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  • Nike's earnings outpaced analyst estimates, causing shares to rally higher.
  • The strong performance could mean other footwear stocks offer an opportunity for upside.
  • These three footwear stocks boast bargain-basement valuations that could set shares up for positive returns.

The well-loved athletic footwear company Nike  (NKE)  is named after the Winged Goddess of Victory in Greek mythology. It is an appropriate homage today, given its shares soared after it reported better-than-expected earnings results.

Investors who had been worried that mounting inventories would take a big toll on margin were encouraged to discover that Nike’s gross margin declined less than expected. While Nike marked down some products because inventories were too high, it selectively increased prices elsewhere, resulting in a higher average selling price companywide.

The company’s strong global sales performance was similarly encouraging. Nike’s revenue increased 30% in North America, offsetting a 3% decline in China year-over-year. In Asia Pacific and Latin America, and Europe, sales grew 19% and 11%, respectively, taking some wind out of the sails that global recession fears are crimping footwear demand.

Overall, Nike’s revenue grew 17% to $13.3 billion in the quarter, while earnings per share (EPS) increased 2% to $0.85. Those results handily outpaced analysts’ downbeat outlook for sales and EPS of $12.6 billion and $0.65, respectively.

Those numbers could indicate investors are underestimating footwear demand and industry performance this holiday season. If so, buying other beaten-down bargains in the space could be wise.

3 cheap footwear stocks

In “Three 'Shoe' Things: These Stocks Will Fit Traders and Investors,” Real Money Pro’s expert value investor, Paul Price, highlights three footwear stocks trading at historically low valuations: Caleres  (CAL) , the owner of Famous Footwear, Designer Brands  (DBI) , the owner of the DSW, and Wolverine Worldwide  (WWW) , the company behind a slate of brands including Keds, Merrell, and Saucony.

All three companies pay healthy dividends, and two of them, Designer Brands and Wolverine Worldwide, are trading at fresh multi-year lows. The third, Caleres, has declined almost 30% in the past month, following a decision in November to pause share repurchases to pay down debt.

Price writes:

“It is scary to see that kind of price action on stocks you own and like. Times like that send me back to the fundamentals to see if I am the crazy one or if everybody else is…Here are the earnings per share estimates for the current year as well as 2023 on this trio as listed on Yahoo Finance. I see nothing upsetting at all…In fact, all three names are incredibly cheap on both absolute and relative valuations compared with all previous years.”

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The previous table shows that all three stocks trade at price-to-earnings (P/E) ratios in the mid-single digits. Those levels are historically low, suggesting investors anticipate a retreat in forward-year estimates. However, what if that doesn’t happen? If these companies deliver anywhere close to analysts’ estimates, a move up to a P/E of 10 will result in Caleres, Designer Brands, and Wolverine Worldwide rising 120%, 90%, and 70%, respectively.

Of course, there’s no telling what multiple these stocks will eventually trade at, but Price has reason to believe a P/E of 10 is likely. He writes:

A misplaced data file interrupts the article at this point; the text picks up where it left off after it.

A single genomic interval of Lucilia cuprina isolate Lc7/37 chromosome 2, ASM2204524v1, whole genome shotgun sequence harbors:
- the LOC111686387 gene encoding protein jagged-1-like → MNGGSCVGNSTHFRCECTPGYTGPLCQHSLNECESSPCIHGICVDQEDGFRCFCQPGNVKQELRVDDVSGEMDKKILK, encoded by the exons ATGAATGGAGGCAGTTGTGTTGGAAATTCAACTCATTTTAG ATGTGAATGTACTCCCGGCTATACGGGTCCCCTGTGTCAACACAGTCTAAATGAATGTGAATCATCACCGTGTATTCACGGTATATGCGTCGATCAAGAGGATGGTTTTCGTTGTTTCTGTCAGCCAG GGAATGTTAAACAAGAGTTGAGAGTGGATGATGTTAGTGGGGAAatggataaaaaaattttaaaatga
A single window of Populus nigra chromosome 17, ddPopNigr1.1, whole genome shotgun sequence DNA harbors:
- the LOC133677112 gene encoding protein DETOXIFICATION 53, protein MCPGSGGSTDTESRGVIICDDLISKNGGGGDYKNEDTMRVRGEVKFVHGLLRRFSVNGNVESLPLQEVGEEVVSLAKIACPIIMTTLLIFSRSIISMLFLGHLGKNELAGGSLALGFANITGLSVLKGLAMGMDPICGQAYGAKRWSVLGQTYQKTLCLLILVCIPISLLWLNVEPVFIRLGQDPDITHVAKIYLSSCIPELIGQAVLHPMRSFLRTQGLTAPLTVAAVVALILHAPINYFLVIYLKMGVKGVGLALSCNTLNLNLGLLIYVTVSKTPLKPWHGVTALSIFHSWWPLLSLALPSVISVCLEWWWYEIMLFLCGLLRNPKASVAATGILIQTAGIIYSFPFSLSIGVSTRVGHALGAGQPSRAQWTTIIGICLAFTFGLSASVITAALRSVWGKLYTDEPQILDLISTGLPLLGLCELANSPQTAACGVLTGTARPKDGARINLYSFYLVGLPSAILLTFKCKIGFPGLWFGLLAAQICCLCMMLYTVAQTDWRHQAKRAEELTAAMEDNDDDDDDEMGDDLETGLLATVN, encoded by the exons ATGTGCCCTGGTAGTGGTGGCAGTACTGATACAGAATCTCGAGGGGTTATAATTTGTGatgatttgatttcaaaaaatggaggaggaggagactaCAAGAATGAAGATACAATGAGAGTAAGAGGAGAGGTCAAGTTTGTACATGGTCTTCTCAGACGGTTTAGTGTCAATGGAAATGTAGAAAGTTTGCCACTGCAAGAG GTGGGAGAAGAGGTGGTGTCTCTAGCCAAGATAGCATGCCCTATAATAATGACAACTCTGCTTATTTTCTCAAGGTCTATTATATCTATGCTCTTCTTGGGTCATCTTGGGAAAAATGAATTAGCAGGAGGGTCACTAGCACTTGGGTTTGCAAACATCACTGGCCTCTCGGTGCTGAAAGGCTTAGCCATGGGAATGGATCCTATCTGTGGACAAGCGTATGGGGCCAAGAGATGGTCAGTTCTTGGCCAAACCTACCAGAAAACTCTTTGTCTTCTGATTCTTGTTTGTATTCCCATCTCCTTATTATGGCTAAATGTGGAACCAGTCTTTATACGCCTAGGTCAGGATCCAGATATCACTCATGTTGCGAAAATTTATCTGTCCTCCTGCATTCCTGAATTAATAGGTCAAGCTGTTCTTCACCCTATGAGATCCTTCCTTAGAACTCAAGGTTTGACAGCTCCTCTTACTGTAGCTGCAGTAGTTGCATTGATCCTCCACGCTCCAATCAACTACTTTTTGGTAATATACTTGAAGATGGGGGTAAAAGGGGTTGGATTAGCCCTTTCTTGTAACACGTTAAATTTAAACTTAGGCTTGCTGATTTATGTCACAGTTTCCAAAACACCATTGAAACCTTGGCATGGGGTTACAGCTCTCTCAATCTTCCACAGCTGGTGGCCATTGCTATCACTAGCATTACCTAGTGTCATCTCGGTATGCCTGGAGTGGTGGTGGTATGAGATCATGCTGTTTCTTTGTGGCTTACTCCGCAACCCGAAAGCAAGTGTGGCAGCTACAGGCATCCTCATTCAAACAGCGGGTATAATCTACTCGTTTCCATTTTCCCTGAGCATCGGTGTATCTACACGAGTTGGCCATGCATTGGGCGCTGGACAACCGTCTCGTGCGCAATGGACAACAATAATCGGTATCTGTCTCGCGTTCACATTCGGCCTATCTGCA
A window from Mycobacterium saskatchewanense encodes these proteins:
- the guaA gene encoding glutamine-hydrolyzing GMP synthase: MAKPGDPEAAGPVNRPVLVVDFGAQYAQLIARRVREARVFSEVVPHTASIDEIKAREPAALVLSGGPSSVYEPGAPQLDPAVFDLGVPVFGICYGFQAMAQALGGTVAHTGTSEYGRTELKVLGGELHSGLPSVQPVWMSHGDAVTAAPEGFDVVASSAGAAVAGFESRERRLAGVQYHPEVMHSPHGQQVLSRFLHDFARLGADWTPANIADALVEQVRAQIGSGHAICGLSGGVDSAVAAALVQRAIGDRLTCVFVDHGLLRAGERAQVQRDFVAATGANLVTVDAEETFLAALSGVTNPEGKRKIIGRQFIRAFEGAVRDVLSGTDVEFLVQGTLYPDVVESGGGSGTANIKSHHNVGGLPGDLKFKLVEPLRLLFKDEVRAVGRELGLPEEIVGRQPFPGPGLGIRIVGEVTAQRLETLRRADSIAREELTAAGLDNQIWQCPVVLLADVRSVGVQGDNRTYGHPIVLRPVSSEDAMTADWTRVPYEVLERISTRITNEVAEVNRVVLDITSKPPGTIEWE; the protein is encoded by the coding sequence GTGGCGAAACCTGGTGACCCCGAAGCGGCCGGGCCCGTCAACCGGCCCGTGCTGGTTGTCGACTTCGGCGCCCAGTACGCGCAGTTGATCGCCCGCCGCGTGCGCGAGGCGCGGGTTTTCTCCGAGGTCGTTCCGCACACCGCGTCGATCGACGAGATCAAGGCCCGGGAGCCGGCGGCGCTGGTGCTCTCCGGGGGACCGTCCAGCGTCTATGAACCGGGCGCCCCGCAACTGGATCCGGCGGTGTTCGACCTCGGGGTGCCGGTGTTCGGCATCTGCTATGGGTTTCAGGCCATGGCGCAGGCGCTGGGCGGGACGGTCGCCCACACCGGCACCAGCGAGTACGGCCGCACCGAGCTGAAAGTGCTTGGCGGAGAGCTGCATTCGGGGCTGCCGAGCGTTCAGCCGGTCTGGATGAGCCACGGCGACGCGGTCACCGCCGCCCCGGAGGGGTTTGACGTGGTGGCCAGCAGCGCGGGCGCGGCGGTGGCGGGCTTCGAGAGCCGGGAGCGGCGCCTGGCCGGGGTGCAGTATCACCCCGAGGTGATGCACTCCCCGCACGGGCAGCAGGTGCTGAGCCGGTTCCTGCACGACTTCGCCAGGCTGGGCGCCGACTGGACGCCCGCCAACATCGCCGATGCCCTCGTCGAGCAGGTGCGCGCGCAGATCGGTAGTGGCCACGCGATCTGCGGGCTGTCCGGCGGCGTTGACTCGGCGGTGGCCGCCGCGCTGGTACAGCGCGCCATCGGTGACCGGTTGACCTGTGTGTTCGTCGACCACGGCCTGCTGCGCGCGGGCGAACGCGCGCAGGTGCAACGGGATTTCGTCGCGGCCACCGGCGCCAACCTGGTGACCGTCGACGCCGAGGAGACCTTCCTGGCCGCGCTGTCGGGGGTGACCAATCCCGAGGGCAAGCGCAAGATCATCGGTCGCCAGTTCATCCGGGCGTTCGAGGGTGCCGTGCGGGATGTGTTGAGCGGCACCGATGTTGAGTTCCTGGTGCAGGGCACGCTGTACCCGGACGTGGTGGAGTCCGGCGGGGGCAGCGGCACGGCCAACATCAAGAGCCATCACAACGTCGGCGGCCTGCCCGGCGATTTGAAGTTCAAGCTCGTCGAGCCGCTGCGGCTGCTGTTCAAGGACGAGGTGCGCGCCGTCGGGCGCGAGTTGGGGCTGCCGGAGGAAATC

“From multiples of 4.5-times to 6.7-times trailing earnings there is an extremely high probability of seeing price-to-earnings expansion…P/E expansion is the magic elixir that turns even modest profit gains into enormous shareholder gains…CAL posted an average P/E of 13.9 times from 2014 through 2019…Designer Brands is even more undervalued than that based on its former trading history. Its average P/E ran 16.8 times from 2012 through 2019…WWW's typical P/E is about 16.6 times.”

If the past is prologue, a valuation of 10 times earnings isn’t outlandish. However, it may take time. The economy is taking a toll on consumers’ discretionary spending, and the threat of layoffs suggests consumers may limit spending next year, too. For this reason, value-oriented investors shouldn’t expect these stocks to beeline higher.

Price writes:

“All you need to make gains on these stocks is the willingness to buy when others are selling and a bit of patience. It never took long from the previous lows to see large percentage gains.”

The Smart Play

The big risk to these stocks is that analysts further ratchet back their earnings outlook for next year. A lower “E” in the P/E ratio would cause valuations to climb without requiring a stock rally.

Also, Nike is arguably the best-in-breed footwear brand, so its recent success may have more to do with consumer loyalty than overarching industry activity.

Nevertheless, valuations often get stretched too far at market peaks and nadirs. Undeniably, Caleres, Designer Brands, and Wolverine Worldwide are trading at a discount relative to historical levels, so mean reversion is possible.

If inflation continues decelerating and job losses are limited, these stocks could see margins improve and demand remain stable enough to over-deliver rather than under-deliver on analysts’ earnings outlooks.

However, the risk that the economy worsens shouldn’t be ignored. For this reason, consider a smaller-than-usual initial allocation to these three stocks to opportunistically increase them to a full position over time. A measured approach like this will expose you to the upside without overly exposing you to the possibility that next year’s earnings outlooks will be lowered, causing shares to drop.

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